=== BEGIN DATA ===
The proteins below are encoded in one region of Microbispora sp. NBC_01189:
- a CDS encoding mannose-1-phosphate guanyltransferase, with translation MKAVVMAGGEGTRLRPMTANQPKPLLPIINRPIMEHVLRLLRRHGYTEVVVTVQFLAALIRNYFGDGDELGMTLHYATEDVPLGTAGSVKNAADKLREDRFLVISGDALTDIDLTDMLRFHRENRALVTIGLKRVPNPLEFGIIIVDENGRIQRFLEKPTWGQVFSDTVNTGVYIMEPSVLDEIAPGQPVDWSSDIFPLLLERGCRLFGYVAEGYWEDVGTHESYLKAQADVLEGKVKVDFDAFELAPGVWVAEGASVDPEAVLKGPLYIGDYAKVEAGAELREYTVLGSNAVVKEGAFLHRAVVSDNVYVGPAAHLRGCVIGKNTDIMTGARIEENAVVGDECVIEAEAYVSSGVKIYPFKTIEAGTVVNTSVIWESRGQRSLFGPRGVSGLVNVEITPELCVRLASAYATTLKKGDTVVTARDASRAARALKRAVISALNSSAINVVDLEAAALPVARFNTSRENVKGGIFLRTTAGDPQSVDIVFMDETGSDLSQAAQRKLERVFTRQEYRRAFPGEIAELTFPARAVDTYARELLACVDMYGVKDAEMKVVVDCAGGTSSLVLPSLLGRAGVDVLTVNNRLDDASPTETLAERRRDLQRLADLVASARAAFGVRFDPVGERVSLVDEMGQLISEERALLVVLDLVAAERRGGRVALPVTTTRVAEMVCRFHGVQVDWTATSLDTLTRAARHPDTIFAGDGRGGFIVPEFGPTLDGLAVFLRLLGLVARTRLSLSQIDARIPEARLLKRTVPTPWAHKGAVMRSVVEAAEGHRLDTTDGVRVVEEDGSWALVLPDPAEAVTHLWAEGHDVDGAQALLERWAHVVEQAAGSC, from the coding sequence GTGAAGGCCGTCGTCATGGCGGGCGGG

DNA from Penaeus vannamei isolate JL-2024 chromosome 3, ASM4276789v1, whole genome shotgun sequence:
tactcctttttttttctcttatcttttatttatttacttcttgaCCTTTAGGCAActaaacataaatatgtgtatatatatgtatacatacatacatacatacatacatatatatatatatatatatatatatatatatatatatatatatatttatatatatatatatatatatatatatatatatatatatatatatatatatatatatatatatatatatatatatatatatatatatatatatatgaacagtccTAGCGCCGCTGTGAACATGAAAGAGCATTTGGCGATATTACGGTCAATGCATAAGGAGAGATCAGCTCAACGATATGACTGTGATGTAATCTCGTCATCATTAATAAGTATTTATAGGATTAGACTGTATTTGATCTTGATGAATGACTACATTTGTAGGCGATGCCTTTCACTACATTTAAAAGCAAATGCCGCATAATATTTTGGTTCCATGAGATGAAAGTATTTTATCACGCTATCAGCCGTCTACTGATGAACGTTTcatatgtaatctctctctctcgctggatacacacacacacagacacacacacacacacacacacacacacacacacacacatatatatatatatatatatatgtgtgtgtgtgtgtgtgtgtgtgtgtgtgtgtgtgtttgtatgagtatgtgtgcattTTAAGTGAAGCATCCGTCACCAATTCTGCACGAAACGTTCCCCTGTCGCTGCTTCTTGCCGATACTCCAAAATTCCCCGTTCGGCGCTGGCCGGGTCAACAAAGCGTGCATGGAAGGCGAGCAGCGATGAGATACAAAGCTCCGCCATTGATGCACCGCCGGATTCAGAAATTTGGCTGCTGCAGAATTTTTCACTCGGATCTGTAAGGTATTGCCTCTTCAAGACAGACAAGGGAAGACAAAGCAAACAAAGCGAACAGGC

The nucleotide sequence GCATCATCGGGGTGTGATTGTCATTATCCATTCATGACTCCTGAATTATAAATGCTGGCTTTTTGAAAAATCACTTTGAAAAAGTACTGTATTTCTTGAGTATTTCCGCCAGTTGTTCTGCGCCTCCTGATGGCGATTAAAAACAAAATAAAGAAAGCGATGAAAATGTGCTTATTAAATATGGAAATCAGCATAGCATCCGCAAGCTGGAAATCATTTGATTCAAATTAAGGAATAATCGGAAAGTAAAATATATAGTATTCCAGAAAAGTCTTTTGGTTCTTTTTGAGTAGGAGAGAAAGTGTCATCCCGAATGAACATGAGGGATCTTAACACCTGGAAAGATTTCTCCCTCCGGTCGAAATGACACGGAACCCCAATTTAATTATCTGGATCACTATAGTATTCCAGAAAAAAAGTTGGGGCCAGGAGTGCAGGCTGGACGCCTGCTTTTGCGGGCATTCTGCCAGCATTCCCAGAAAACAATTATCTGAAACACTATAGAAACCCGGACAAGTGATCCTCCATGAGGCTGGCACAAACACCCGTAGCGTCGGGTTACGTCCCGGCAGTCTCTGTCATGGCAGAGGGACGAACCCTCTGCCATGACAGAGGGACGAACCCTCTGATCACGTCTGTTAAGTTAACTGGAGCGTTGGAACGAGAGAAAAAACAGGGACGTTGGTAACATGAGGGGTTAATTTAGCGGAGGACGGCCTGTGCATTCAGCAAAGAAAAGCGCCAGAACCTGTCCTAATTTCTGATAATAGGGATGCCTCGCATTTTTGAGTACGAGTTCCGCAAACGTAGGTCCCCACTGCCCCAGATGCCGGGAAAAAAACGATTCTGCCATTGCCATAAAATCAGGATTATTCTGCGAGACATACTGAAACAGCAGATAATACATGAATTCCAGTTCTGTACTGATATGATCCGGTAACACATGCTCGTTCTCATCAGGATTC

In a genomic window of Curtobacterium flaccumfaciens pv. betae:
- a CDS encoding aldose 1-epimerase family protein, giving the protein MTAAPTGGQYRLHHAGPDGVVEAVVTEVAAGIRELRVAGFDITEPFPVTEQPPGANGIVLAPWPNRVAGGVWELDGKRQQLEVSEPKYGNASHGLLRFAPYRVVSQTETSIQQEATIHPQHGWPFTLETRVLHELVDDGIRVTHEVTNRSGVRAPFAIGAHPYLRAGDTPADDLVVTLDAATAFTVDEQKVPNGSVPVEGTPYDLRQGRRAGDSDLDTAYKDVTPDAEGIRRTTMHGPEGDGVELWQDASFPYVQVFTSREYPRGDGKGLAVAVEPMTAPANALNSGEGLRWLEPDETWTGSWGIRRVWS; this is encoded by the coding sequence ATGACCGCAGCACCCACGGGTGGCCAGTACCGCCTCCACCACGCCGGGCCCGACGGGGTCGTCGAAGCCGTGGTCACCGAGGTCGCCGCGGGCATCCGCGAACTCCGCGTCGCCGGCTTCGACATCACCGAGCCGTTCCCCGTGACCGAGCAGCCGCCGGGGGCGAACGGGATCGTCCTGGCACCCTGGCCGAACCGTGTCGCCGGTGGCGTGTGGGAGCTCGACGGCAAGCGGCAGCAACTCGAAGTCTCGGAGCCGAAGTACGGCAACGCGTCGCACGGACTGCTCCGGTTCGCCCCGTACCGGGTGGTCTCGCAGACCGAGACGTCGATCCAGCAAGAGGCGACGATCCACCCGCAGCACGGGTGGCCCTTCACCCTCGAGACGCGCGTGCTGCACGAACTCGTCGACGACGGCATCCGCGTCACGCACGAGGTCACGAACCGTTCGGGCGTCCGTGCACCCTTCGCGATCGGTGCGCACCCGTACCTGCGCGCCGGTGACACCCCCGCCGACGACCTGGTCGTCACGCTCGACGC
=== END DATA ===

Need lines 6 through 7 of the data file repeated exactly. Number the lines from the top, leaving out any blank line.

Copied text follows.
In a genomic window of Curtobacterium flaccumfaciens pv. betae:
- a CDS encoding aldose 1-epimerase family protein, giving the protein MTAAPTGGQYRLHHAGPDGVVEAVVTEVAAGIRELRVAGFDITEPFPVTEQPPGANGIVLAPWPNRVAGGVWELDGKRQQLEVSEPKYGNASHGLLRFAPYRVVSQTETSIQQEATIHPQHGWPFTLETRVLHELVDDGIRVTHEVTNRSGVRAPFAIGAHPYLRAGDTPADDLVVTLDAATAFTVDEQKVPNGSVPVEGTPYDLRQGRRAGDSDLDTAYKDVTPDAEGIRRTTMHGPEGDGVELWQDASFPYVQVFTSREYPRGDGKGLAVAVEPMTAPANALNSGEGLRWLEPDETWTGSWGIRRVWS; this is encoded by the coding sequence ATGACCGCAGCACCCACGGGTGGCCAGTACCGCCTCCACCACGCCGGGCCCGACGGGGTCGTCGAAGCCGTGGTCACCGAGGTCGCCGCGGGCATCCGCGAACTCCGCGTCGCCGGCTTCGACATCACCGAGCCGTTCCCCGTGACCGAGCAGCCGCCGGGGGCGAACGGGATCGTCCTGGCACCCTGGCCGAACCGTGTCGCCGGTGGCGTGTGGGAGCTCGACGGCAAGCGGCAGCAACTCGAAGTCTCGGAGCCGAAGTACGGCAACGCGTCGCACGGACTGCTCCGGTTCGCCCCGTACCGGGTGGTCTCGCAGACCGAGACGTCGATCCAGCAAGAGGCGACGATCCACCCGCAGCACGGGTGGCCCTTCACCCTCGAGACGCGCGTGCTGCACGAACTCGTCGACGACGGCATCCGCGTCACGCACGAGGTCACGAACCGTTCGGGCGTCCGTGCACCCTTCGCGATCGGTGCGCACCCGTACCTGCGCGCCGGTGACACCCCCGCCGACGACCTGGTCGTCACGCTCGACGC